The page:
No Need to Choose Sides!
4th Sunday of Lent yr C, 3-6-16 Joshua 5: 9-12, Ps 34, 2 Cor 5: 17-21, Luke 15: 1-32
I was talking with a friend about preaching on “The Prodigal Son.” Her response was, “Ooh, that’s a hard one. Good luck!” I understood exactly what she was saying. Then I began to wonder why Jesus even the story. Every generation and every culture has stories about wayward sons. Every society has rules about inheritances. But reading this as a wayward son story or inheritance law story just doesn’t give us an adequate interpretation or reveal the purpose of the parable. We need to look closer.
The 15th chapter of Luke consists of three parables, which all lead in the same direction. They are: (1) The Lost Sheep, (2) The Lost Coin, and (3) The Lost (or prodigal) Son. The Lost Sheep (the guy who leaves the 99 sheep to search for one) ends with this: “I am so happy I found my lost sheep. Let us celebrate! I tell you, there will be more joy in heaven over one sinner who repents than over 99 people who do not need to repent.” Now, how did that happen? How did we go from sheep, to repentance and heaven?
The Lost Coin (you know, the woman who loses her coin, sweeps & searches until she finds it) ends almost exactly the same: “I am so happy I found the coin I lost. Let us celebrate! In the same way, the angels of God rejoice over one sinner who repents.” Jesus is definitively not discussing inheritance distribution here.
Both of these first two parables focus instead on searching & the joy of finding. Then they compare that joy of finding with the joy that comes with repentance. The Lost Son focuses on those same themes, but in addition, it contrasts of the attitude of the father with the elder son’s attitude; contrasting compassion toward repentant sinners and refusal to celebrate repentance.
Now, the original audience listening to these parables included both the “sinners” that Jesus associated with – and ate with – as well as religious leaders who objected – strongly – to the presence of those “sinners. In fact, this may have been the “Hot Button” issue that ignited the plot to crucify Jesus.
But to find the birthplace of this parable, we must return to Luke 4: 18-22, which we read on Jan 31st. Remember Jesus reading from Isaiah in the synagogue: “(The Lord) has chosen me to bring good news to the poor. He has sent me to proclaim liberty…recovery of sight…freedom for the oppressed and announce the time has come when the Lord will save his people.” It’s Jesus’ mission statement. It’s the announcement of the coming of the Messiah. It was widely believed then that the Messiah, or Christ, would bring a time of forgiveness, restoration, and insistence on joyous celebration.
To grumble in the face of his coming is to not understand what is happening. Jesus puts these parables in the context of why he is there, his purpose. It is a picture of the impact of his ministry, the coming of God’s kingdom….and the attitudes of those who find the Kingdom – those who repent, forgive, and who are forgiven.
“The Coming of the Kingdom” is a phrase we read in the Gospels, but it’s hard to be really sure what to do with it. The conflict which brought about this parable was the claim from Jesus that the kingdom of God was present and that God was at work. That’s fine and dandy when you sit in a church and feel safe among those of like mind. But it was met with great suspicion as long as those around Jesus were tax collectors who worked for and collaborated with the Romans (those oppressive invaders, those multi-god-worshiping heathens); AND those ceremonially unclean shepherds and lepers and disabled people that were so feared and despised; AND others who were absolutely disreputable and debase, like the woman who washed Jesus’ feet.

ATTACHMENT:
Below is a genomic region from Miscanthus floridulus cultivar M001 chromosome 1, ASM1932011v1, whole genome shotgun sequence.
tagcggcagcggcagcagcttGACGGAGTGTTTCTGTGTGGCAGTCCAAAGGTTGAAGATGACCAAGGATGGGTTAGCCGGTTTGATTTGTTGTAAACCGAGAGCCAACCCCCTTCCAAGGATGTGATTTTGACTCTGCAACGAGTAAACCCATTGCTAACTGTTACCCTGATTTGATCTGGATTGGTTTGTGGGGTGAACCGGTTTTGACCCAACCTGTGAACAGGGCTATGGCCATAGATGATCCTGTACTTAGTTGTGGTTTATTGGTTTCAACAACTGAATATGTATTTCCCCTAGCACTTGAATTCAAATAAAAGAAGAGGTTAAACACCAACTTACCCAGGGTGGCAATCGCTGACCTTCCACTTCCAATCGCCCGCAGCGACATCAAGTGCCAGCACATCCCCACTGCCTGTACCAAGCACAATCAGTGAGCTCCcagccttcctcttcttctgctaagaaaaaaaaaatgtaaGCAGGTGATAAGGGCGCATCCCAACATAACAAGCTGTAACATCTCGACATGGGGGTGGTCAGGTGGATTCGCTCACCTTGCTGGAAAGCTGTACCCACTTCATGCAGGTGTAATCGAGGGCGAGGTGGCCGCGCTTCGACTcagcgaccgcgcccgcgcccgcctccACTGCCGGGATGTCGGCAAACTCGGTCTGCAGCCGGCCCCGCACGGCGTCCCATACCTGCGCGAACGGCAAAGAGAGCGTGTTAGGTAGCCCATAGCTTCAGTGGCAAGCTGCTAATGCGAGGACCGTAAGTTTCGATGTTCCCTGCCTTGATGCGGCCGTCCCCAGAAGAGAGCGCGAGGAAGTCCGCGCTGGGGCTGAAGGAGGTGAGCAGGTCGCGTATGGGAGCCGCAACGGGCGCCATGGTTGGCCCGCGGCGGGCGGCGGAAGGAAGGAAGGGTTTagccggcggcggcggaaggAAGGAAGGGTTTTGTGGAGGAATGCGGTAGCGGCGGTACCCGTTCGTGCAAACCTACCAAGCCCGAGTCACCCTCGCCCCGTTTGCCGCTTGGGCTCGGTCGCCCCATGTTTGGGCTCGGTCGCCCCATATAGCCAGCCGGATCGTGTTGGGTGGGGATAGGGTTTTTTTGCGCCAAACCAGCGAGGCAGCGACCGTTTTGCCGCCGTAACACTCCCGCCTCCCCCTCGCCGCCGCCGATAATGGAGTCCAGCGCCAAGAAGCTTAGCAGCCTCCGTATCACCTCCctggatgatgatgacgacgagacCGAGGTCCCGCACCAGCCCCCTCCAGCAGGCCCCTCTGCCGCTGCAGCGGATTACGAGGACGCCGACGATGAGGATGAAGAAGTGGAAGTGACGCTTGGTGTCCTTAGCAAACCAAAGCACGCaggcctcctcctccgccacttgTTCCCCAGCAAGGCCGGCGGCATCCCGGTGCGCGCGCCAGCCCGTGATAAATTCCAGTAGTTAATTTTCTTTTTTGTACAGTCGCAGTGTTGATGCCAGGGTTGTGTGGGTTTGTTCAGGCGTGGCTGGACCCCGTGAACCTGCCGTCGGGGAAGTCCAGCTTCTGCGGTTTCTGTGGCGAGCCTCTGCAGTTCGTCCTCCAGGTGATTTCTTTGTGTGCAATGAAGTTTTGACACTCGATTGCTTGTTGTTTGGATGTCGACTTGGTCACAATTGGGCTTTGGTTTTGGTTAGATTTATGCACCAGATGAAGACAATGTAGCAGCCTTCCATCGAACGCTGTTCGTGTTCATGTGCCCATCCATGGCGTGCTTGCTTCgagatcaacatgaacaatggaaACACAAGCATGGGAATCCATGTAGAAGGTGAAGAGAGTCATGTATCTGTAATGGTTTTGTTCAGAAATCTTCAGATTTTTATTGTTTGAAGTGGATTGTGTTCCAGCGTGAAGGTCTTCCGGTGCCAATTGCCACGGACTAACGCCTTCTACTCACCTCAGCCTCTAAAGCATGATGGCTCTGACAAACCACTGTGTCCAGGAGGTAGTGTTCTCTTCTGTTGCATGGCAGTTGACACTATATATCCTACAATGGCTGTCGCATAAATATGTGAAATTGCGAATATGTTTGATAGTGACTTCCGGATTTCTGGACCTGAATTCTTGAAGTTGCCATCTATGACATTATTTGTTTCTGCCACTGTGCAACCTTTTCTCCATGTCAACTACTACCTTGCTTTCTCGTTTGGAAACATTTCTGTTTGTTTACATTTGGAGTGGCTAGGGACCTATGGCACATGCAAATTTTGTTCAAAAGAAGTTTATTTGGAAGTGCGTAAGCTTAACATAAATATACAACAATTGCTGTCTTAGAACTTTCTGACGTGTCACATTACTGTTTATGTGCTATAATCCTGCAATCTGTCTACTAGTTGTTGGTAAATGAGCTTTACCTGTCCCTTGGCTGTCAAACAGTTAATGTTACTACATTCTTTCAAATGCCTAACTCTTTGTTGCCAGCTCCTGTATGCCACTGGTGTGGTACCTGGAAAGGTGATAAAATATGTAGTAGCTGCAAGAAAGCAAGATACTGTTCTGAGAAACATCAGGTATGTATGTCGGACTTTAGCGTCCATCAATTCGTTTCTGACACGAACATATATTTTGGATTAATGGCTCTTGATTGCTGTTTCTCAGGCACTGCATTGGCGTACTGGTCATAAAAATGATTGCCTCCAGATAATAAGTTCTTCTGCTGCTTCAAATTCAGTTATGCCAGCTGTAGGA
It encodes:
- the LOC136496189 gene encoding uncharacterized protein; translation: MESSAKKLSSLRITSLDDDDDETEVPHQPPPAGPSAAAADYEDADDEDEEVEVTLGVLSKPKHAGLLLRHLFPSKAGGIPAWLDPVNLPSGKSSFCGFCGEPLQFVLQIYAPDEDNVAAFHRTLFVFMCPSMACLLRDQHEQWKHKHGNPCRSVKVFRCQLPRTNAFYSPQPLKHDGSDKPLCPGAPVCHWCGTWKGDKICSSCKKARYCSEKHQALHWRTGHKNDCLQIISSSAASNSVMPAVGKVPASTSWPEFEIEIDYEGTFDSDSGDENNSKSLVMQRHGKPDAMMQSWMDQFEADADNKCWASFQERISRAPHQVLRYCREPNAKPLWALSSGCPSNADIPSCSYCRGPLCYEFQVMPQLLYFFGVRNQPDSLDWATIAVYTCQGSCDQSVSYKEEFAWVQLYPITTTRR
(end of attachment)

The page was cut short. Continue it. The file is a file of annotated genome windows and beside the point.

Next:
So, here is a contrast between the acceptance of the repentant by God and the suspicion and rejection of them by some religious leaders. But, Surprise! The parable ends without rejecting either side. How can it be that the father would desire a household that would offer love to the son who put every cent of his effort & time into the estate, alongside the son who is an obvious drain on the bank account and the emotions of everyone? Yet, the father of the sons rejects no one; both sons are chosen. The father loves and offers everything he has to the grumbling son with a disrespectful attitude as well as the son who has broken every rule in the book and come home at best only hoping not to die of starvation. Could I be so open and loving and generous on the very best day of my life?? In my own self, it would be impossible. Only if I was fully surrendered to the Holy Spirit of God could that happen.
You see, the kingdom does not divide but unifies; the kingdom is universal. This parable is without an ending, and so becomes an invitation to everyone who hears it to change their attitude and join in the celebration. The Messiah has come, forgiveness, restoration, liberty- all our inheritance. Our heavenly Father has given us all he has, and He is always with us. We are no longer slaves of darkness or ourselves. If we had a sliver of a clue what was happening, if we saw a glimpse of the Kingdom of God, it would be enough to make us rejoice until tears of unrestrained happiness streamed down our cheeks. What is now “ours” could be shared with the hungry, the dirty, the homeless, the refugee, the foreigner, the addict, the derelict. The hard years, the labor which seemed to be without reward could be remembered with gladness. Perhaps that is why we were given the Holy Spirit and Jesus taught us to pray, “Thy kingdom come, thy will be done, on earth as it is in heaven.”